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habondia
11-06-2004, 03:21 PM
Hi all :wave:

Question about what palettes are appropriate for acrylic. So far, for much smaller paintings, I have been using wax baking paper and then storing it in a plastic covered tray with a wet cloth, as I read here on WC!, and that worked great; but now that the amounts of paint I need have increased exponentially, I need to change my method, because the wax paper can't take the sheer amount!!

Instead--Can one use plastic, metal, ceramic, wood? I'm talking about a flat surface to mix colours on and just generally work from. Do people use trays, mirrors, panels, plastic items meant for food? Anything I should avoiid? Anything people here swear by?

I'm working on a painting which is 150cm x 120cm (what's that, maybe 5 feet by 4.5 or something?) so in addition to the above flat surface, I would like to be able to store a large amount of mixed colour. I've read here on the site about keeping mixed colours in film canisters, but those will be much too small. Are plastic ex-food containers okay? or glass jars?

Thanks very much in advance for your help!! (and wish me luck with this massive painting, I am terrified!! :o ) :rolleyes:

joa
11-06-2004, 03:36 PM
I remember the first time I ever tackled a large canvas--5'x5'--and it was daunting. Once I got the lines drawn in and a few areas of paint laid on, it wasn't so scary anymore!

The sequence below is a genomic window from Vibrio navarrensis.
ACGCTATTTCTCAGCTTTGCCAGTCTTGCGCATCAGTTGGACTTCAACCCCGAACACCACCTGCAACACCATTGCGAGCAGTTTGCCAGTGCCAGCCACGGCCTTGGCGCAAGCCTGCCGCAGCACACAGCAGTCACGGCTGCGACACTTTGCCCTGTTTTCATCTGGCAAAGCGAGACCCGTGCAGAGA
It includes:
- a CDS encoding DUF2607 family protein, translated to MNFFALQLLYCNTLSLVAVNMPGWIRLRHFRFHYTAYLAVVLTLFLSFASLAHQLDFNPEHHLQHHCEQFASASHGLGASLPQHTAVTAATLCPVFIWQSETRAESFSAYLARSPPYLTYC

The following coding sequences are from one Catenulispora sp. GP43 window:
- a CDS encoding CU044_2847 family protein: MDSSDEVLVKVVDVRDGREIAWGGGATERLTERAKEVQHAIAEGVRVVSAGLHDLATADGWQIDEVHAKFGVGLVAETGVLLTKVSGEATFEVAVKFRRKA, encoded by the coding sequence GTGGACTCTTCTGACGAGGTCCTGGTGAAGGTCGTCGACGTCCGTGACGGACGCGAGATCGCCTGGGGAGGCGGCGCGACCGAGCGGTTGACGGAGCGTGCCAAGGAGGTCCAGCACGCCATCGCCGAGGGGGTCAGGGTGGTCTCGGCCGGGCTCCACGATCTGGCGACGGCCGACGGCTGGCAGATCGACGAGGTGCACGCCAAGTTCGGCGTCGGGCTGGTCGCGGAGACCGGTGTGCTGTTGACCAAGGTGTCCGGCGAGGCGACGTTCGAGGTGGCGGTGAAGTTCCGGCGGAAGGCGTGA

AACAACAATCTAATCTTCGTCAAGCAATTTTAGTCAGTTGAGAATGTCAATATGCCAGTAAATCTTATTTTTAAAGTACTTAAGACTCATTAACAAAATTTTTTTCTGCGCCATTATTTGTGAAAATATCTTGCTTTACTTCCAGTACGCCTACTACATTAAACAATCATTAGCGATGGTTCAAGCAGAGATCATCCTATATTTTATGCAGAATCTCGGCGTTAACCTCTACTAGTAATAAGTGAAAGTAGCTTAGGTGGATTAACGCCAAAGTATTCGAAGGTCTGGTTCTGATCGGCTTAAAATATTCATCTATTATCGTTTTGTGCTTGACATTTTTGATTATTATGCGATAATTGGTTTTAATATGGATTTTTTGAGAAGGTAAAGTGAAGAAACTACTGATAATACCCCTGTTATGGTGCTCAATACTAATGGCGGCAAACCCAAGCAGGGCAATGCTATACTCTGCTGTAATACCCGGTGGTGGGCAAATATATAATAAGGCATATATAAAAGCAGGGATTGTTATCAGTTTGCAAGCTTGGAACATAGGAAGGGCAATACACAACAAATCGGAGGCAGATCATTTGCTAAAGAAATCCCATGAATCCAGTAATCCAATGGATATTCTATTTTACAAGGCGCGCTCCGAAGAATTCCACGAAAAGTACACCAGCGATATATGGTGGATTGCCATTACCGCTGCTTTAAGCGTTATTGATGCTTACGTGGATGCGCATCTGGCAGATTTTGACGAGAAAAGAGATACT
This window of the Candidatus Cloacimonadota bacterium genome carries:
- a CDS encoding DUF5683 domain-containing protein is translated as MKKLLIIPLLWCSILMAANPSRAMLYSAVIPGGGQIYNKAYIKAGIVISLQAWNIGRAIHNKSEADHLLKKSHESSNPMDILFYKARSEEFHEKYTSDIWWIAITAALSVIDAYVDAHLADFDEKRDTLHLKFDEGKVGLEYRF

For a palette I use freezer paper, which is 18" wide and as long as you want it. To keep it in place, I use a piece of masonite and clamp the paper on it with snack/chip bag clamps; they are big and wide. Cut several pieces of the paper and wrap the ends around the end of the masonite and clamp it, so you can strip off the top one and save it or throw it away.

Hope this helps--
Jo

Bertoni
11-06-2004, 03:39 PM
I put together a group of jelly/jam or peanut butter jars with tight lids and find the acrylics keep really well there for a long period of time!!!
They're about 3" x 4" or thereabouts! I give them a spray of water every few days if they look like they're drying at all. :)

Artguy29
11-06-2004, 03:56 PM
Any type of palette material would work for acrylics, except wood; Never use a wood palette. The wood absorbs the water from your paints, leaving you with nothing but dry blobs of colors. This is something that a mister bottle can not save you from.
Paper/plastic plates make great palettes. When you're done, you can just throw it away.
I personally use an "acrylic palette", which is simply a palette from an art store that is suited for acrylics. Don't let this stop you from using other surfaces, though. Just as acrylics can be painted on almost any surface, they can be placed on almost any surface as well. Makes sense, doesn't it?!

Dave

Bertoni
11-06-2004, 05:14 PM
ps: I also use a Masterson Stay Wet pallette. But might not hold enough of each color for your large paintings? I think the glass jars (jam/jelly) etc might be just right? :)

timelady
11-06-2004, 05:31 PM
I have a rolling kitchen trolley that holds all my paints. On top I have a large piece of glass (with taped edges if you don't have safety glass) about 24"x18" or so. It's perfect because I can keep paint on it by covering with cling film every night. And it's easy to clean with a razor blade.

Tina.

Einion
11-06-2004, 10:09 PM
Glass is hands-down the best palette for general mixing with acrylics because you can use a single-edged razorblade to clean with practically no effort. I used Perspex for 20 years and it's fine but the inevitable scratches leave a surface that dried acrylic paint can cling to very strongly.